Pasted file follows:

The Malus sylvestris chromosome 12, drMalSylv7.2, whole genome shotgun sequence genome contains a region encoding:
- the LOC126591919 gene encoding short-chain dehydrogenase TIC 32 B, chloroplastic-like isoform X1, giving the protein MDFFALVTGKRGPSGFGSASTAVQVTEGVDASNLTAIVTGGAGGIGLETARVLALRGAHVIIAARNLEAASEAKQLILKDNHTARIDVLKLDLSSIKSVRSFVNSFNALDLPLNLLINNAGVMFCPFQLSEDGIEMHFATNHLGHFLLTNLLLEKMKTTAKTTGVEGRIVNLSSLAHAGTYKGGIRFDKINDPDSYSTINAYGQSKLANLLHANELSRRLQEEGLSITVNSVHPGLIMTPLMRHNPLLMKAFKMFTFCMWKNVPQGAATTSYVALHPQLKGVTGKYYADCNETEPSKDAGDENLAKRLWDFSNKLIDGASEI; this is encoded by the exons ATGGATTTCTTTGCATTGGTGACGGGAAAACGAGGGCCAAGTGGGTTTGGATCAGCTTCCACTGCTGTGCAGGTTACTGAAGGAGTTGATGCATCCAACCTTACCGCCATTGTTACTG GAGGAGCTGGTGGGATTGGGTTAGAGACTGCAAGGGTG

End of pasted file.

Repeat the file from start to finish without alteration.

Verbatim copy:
The Malus sylvestris chromosome 12, drMalSylv7.2, whole genome shotgun sequence genome contains a region encoding:
- the LOC126591919 gene encoding short-chain dehydrogenase TIC 32 B, chloroplastic-like isoform X1, giving the protein MDFFALVTGKRGPSGFGSASTAVQVTEGVDASNLTAIVTGGAGGIGLETARVLALRGAHVIIAARNLEAASEAKQLILKDNHTARIDVLKLDLSSIKSVRSFVNSFNALDLPLNLLINNAGVMFCPFQLSEDGIEMHFATNHLGHFLLTNLLLEKMKTTAKTTGVEGRIVNLSSLAHAGTYKGGIRFDKINDPDSYSTINAYGQSKLANLLHANELSRRLQEEGLSITVNSVHPGLIMTPLMRHNPLLMKAFKMFTFCMWKNVPQGAATTSYVALHPQLKGVTGKYYADCNETEPSKDAGDENLAKRLWDFSNKLIDGASEI; this is encoded by the exons ATGGATTTCTTTGCATTGGTGACGGGAAAACGAGGGCCAAGTGGGTTTGGATCAGCTTCCACTGCTGTGCAGGTTACTGAAGGAGTTGATGCATCCAACCTTACCGCCATTGTTACTG GAGGAGCTGGTGGGATTGGGTTAGAGACTGCAAGGGTG